For example, when a pack of hyenas takes down a young wildebeest, is that good or evil? At face value, that might not be “good” because it seems cruel, and the poor wildebeest suffers and dies. Some people might even say that the hyenas are evil. Yet this type of apparently “cruel” behavior exists throughout the animal kingdom. Like death itself it is integral to the enormously complex and efficient system that has worked for as long as there has been life. It is good for both the hyenas who are operating in their self-interest and the interest of the greater system, including those of the wildebeest, because killing and eating the wildebeest fosters evolution (i.e., the natural process of improvement).

If you think about things from the chicken's perspective, then you might be sad about the whole, you know, being turned into nuggets thing. But if you see the life and death of the chicken as a series of commodity interactions, a system of equations involving corn and soybean prices and blah blah blah, then you might see the chicken's death as "integral to the enormously complex and efficient system that has worked for as long as there" have been commodity futures markets, anyway. You can abstract away from the chicken to the economic machine; you can view life and death as just inputs and outputs of "the greater system"; you can view "the interest of the greater system" -- evolution, in the wildebeest story, but really the financial system -- as being an end in itself. 

Ted Chiang wrote a fascinating essay about how fears of artificial intelligence run amok are really just sublimated fears of financial capitalism:

Consider: Who pursues their goals with monomaniacal focus, oblivious to the possibility of negative consequences? Who adopts a scorched-earth approach to increasing market share? This hypothetical strawberry-picking AI does what every tech startup wishes it could do — grows at an exponential rate and destroys its competitors until it’s achieved an absolute monopoly. The idea of superintelligence is such a poorly defined notion that one could envision it taking almost any form with equal justification: a benevolent genie that solves all the world’s problems, or a mathematician that spends all its time proving theorems so abstract that humans can’t even understand them. But when Silicon Valley tries to imagine superintelligence, what it comes up with is no-holds-barred capitalism.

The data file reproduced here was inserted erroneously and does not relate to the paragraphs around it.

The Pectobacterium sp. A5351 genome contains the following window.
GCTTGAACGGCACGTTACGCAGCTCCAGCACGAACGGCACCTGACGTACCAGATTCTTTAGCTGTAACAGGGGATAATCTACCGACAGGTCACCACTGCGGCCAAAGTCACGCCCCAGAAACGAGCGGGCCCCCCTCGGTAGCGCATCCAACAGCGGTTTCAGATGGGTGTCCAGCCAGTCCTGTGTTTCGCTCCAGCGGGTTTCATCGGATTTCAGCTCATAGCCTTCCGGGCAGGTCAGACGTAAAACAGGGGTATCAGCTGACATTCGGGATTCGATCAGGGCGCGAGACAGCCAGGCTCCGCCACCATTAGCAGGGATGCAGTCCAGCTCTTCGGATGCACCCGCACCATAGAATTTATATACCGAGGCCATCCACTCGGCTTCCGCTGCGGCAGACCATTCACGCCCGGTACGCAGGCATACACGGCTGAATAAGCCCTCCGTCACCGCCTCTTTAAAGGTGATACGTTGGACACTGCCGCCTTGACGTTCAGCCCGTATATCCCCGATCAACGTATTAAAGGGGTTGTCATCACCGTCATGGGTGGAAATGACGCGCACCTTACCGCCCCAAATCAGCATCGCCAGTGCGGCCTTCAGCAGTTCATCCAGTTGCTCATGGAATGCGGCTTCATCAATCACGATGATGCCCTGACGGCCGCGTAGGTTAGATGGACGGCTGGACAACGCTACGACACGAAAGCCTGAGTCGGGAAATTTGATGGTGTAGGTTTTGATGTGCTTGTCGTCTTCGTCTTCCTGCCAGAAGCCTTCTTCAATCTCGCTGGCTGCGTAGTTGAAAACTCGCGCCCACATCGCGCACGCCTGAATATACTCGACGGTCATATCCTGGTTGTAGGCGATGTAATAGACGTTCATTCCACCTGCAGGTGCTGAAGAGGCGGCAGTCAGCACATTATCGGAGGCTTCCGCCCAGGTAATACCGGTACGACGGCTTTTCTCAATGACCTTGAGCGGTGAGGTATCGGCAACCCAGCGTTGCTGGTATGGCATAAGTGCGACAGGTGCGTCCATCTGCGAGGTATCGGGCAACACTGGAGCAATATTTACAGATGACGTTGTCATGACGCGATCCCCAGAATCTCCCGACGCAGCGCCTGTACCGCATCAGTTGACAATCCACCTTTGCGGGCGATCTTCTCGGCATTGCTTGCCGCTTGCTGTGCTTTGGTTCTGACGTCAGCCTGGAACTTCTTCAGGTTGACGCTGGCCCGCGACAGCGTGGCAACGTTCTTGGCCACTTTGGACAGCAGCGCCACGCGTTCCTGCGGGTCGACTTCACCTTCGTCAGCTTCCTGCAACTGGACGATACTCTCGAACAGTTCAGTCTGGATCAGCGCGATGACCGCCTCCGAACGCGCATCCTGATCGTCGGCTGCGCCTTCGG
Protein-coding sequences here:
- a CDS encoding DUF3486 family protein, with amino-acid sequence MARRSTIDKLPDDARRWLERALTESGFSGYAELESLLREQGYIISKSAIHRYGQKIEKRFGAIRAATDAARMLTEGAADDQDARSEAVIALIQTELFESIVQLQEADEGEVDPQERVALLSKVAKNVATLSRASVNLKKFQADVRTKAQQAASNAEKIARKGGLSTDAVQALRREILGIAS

That Chicken McNuggets anecdote is basically a smaller-scale, or rather chicken-scale, version of that fear: financial capitalism as a self-perpetuating, self-referencing engine of life and death, as an abstraction that becomes real, with uncomfortable consequences for the chickens.

Blockchain blockchain blockchain.

Here, from Kai Stinchcombe, are some very entertaining sentences about blockchain. Such as:

In fact, I would assert that there is no single person in existence who had a problem they wanted to solve, discovered that an available blockchain solution was the best way to solve it, and therefore became a blockchain enthusiast.


People treat blockchain as a “futuristic integrity wand”—wave a blockchain at the problem, and suddenly your data will be valid. For almost anything people want to be valid, blockchain has been proposed as a solution.


You actually see it over and over again. Blockchain systems are supposed to be more trustworthy, but in fact they are the least trustworthy systems in the world. Today, in less than a decade, three successive top bitcoin exchanges have been hacked, another is accused of insider trading, the demonstration-project DAO smart contract got drained, crypto price swings are ten times those of the world’s most mismanaged currencies, and bitcoin, the “killer app” of crypto transparency, is almost certainly artificially propped up by fake transactions involving billions of literally imaginary dollars

The deep point here is that "trust" is not an easy problem to solve through technology. With sufficiently advanced technology, you can demonstrate that a blockchain keeps, say, a tamper-proof accurate ledger of share ownership or voting results or whatever. But demonstrate to whom? Is everyone who uses the system going to read and audit the source code themselves? Or are they going to trust some external trusted third party to audit and certify the source code? Or are they just going to fall back on faulty pre-digital systems of trust, like reading the marketing materials and deciding if they're persuasive? The world is complicated, and trusting other people or institutions makes life simpler: Instead of auditing all the code yourself, you can rely on other people to know what is going on. To the extent that the crypto vision means abandoning trust as a lubricant of commerce, it is both dystopian and impractical.

Things happen.

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Matt Levine is a Bloomberg View columnist. He was an editor of Dealbreaker, an investment banker at Goldman Sachs, a mergers and acquisitions lawyer at Wachtell, Lipton, Rosen & Katz and a clerk for the U.S. Court of Appeals for the Third Circuit.